I’ve recently had a conversation with a friend of mine, who happens to be a solicitor specialising in defamation, privacy and data protection, around a pretty mundane topic – the impact of the UK’s most beloved law – GDPR – on the use of video surveillance in the public sector. Exciting, right!?
Fortunately, the conversation went off at a tangent a bit and instead we talked about a recent court case you may’ve heard about – a man was arrested for ‘allegedly’ trying to covertly film a police officer. In the era when everyone has a smart phone with a camera and even police officers and security guards use body-worn cameras, I was curious as to what the law has to say about our privacy rights. So after the conversation with my friend, the position is as follows.
Can I take a photo of a random stranger in a public place?
Surprisingly, the short answer would be ‘Yes, you can’. It is not illegal in the UK to take photographs or video footage in public places unless it is for criminal or terrorist purposes. Social ethics aside, you can take photos / film people without asking their permission as long as do not intend to use their photos for commercial purposes, or publish or edit it in any way that may be seen as defamatory. NB! persistent or aggressive photography of a single individual may come under the legal definition of harassment, so don’t do that! NBB! There are a few places in the UK that, whilst ‘public’, have a statutorily-imposed ‘No Photography’ policy – e.g. military bases, factories owned by the Crown Trafalgar Square, Parliament Square etc.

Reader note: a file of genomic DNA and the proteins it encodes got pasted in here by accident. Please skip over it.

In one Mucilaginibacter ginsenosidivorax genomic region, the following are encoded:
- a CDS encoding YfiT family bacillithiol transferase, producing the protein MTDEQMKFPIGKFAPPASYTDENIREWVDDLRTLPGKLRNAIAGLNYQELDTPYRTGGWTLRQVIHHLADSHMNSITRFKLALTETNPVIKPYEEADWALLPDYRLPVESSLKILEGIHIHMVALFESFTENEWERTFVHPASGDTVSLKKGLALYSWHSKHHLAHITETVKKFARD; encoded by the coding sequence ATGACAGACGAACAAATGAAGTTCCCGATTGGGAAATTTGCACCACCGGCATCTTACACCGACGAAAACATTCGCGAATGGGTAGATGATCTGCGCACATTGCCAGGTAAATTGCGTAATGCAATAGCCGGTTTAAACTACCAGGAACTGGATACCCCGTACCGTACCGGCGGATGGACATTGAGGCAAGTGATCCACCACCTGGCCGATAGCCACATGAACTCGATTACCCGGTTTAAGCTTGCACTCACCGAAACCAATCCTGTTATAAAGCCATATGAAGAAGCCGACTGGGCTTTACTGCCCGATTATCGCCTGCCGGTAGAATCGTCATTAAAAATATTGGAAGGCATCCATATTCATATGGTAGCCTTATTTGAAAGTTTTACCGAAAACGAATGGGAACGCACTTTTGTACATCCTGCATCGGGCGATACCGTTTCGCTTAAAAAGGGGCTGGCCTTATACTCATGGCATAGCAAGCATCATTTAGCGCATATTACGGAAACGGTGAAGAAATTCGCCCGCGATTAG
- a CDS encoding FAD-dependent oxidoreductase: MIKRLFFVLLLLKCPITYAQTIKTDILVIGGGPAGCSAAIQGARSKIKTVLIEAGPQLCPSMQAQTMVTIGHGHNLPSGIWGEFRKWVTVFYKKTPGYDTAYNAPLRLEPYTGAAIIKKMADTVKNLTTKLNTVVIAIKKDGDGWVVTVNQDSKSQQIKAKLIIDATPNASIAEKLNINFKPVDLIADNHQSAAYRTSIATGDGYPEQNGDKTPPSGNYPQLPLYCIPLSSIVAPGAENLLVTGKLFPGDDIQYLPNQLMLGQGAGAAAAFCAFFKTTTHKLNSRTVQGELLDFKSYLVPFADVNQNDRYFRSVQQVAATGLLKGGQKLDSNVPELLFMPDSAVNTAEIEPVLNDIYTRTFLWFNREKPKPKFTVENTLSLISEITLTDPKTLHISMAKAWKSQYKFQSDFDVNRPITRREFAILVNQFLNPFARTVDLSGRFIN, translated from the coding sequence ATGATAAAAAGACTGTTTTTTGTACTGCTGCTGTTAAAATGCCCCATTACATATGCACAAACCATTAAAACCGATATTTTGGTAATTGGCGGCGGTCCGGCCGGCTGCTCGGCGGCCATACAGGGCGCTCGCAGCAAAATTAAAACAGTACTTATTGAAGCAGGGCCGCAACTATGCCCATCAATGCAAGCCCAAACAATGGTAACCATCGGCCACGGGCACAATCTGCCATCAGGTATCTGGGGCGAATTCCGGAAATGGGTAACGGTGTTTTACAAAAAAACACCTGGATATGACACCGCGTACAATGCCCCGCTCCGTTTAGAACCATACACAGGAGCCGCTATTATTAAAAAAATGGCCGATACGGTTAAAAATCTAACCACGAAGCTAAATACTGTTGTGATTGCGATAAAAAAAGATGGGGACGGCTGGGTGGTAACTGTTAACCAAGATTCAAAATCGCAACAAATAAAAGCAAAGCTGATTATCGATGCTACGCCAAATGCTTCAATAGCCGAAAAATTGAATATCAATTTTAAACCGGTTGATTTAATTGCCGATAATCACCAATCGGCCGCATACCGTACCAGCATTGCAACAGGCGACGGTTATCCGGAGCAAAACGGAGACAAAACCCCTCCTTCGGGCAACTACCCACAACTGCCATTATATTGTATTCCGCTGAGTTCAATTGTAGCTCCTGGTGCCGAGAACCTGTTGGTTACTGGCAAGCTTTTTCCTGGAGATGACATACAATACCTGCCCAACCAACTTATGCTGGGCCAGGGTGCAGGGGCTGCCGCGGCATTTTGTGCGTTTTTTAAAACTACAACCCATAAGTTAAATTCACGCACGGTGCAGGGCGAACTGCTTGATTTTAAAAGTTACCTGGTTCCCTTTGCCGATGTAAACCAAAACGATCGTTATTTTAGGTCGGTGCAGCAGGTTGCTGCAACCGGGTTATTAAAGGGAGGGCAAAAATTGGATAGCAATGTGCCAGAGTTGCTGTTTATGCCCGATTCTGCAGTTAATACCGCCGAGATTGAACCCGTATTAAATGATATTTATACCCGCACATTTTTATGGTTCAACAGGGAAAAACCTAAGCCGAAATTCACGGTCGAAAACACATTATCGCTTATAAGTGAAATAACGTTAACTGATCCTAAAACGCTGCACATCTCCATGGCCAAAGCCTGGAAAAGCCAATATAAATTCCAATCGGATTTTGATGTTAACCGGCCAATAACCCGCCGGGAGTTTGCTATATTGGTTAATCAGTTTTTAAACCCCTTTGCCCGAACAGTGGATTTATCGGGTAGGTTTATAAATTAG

Can I take a photo of random a stranger in a private place?
This is more difficult. On the one hand, there is no general tort of "invasion of privacy" in England and Wales (for those interested – this is the decision in the House of Lords case of Wainwright v Home Office). On the other, a right to privacy has long been recognised and protected under English law in different guises, most notably under Article 8 of the Human Rights Convention. Article 8 says: ‘everyone has the right to respect for his private and family life, his home and his correspondence.’ The key question in determining whether taking a photo of a person in a private place is protected is whether ‘the person in question had a reasonable expectation of privacy’ (the House of Lords decision in Naomi Campbell case). I would imagine that the answer for most people would be ‘Yes’, which basically means that it would be illegal to take a photo / film a person in a private place. Of course, if you are a celebrity, then in deciding whether you had a reasonable expectation of privacy you need to factor that in!
What about the police?
Broadly, with a few exceptions, people can film or photograph police personnel in public places and police have no power to stop them. One of the main exceptions is where filming / photographing is for terrorist activities. In terms of whether the police can take photos or video of you, the answer is also ‘Yes’. Article 8 specifically confirms that ‘Public authorities may interfere with the exercise of this right for various specific purposes insofar as is necessary in a democratic society, including the protection of the rights and freedoms of others.’ In other words, as long as a police officer reasonably considers that filming / taking photos of a person is in the interest of public policy (e.g. prevention of crime, protection of public, etc.) the filming / photographing is allowed.